Professor hopes new research will help overcome devastating leprosy stigma and mental illness

Mental illness can be a lifelong consequence of experiencing the stigma and discrimination of leprosy, for millions of people worldwide. Those diagnosed with leprosy often suffer exclusion and isolation such as being thrown out of their families, losing their job or being unwelcome in public places or community events.

Not surprisingly such discrimination can result in a high burden of emotional stress, anxiety and depression and can lead to suicidal thoughts. In China suicide is the leading cause of death among people on treatment for leprosy and research in India shows that up to 76 per cent of people affected by leprosy have poor mental health.

A recent Global Health Action publication, written by researcher, Victoria Price, “Identifying the Barriers to Early Case Detection for Women Affected by Leprosy” found that women who had concealed their illness due to self-stigma, more frequently reported feeling sadness, shame, low self-esteem and depression, and these feelings often result in self-isolation.

Leprosy is still very much a 21st century disease with 214,783 people newly diagnosed last year and over 3 million people living with leprosy-related disability.

Elizabeth Mason-Whitehead, Professor of Health and Social Care at the University of Chester, hopes that her research into the stigma of leprosy may help improve the quality of life for the millions worldwide who suffer from the disease.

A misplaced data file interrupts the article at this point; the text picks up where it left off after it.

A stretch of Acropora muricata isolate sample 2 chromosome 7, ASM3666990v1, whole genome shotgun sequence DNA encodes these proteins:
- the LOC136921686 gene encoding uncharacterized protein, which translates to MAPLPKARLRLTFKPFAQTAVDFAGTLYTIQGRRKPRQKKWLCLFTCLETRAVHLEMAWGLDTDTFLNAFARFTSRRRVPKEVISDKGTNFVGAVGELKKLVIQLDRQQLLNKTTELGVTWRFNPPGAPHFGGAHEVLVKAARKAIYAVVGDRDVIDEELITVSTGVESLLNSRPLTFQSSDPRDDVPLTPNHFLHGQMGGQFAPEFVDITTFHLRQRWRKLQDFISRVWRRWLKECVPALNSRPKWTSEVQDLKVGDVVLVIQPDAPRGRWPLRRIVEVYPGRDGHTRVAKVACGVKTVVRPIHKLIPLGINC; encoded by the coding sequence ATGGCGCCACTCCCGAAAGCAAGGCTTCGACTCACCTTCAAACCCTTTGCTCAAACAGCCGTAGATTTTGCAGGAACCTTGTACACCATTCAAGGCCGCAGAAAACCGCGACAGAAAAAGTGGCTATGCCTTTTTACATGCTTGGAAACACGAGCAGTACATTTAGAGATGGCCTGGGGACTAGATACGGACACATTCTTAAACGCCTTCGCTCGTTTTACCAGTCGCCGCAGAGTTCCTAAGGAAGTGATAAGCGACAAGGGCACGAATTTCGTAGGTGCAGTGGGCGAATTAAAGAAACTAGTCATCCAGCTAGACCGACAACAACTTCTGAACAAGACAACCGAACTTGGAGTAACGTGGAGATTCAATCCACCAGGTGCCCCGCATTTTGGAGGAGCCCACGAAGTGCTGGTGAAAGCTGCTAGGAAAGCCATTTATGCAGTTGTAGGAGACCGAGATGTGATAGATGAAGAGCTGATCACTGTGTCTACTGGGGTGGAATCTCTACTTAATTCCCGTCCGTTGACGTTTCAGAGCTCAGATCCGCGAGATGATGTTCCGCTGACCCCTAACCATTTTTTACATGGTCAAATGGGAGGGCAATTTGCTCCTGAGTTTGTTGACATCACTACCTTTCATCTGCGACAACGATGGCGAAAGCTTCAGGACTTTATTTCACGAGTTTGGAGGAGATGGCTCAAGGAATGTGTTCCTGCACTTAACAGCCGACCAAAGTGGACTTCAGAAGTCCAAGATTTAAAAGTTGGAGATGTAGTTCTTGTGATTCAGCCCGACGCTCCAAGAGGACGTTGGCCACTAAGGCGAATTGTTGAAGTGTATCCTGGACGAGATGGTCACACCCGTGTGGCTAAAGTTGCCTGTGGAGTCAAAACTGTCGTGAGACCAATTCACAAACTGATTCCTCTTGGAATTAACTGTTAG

Dr Mason-Whitehead undertook her research at one of the largest leprosy hospitals in the world; The Leprosy Mission Hospital, Naini (Allahabad, Uttar Pradesh, India), where she used a stigma analysis tool “Looking at Me” to reveal how stigma impacts on the daily life of a person affected by leprosy. She also visited people living in the Allahabad district. 

She said, “the stigma and discrimination experienced by a person diagnosed with leprosy can have a devastating effect on their life and a profound effect on their mental health.”

“The impact and consequences of leprosy stigma are for life. They can affect the whole family and everyone associated with the leprosy-affected person.” 

“I wanted to study stigma and leprosy through my own eyes, to understand it for myself and to do something with a practical outcome. I’ve always been interested in The Leprosy Mission’s work and very grateful for the collaborative expertise of their staff.”

A better understanding of the impact leprosy has on people’s mental health will help the development of effective support programmes that aim to improve inner wellbeing of some of the world’s most marginalised people.

Photo: Ruth Towell/The Leprosy Mission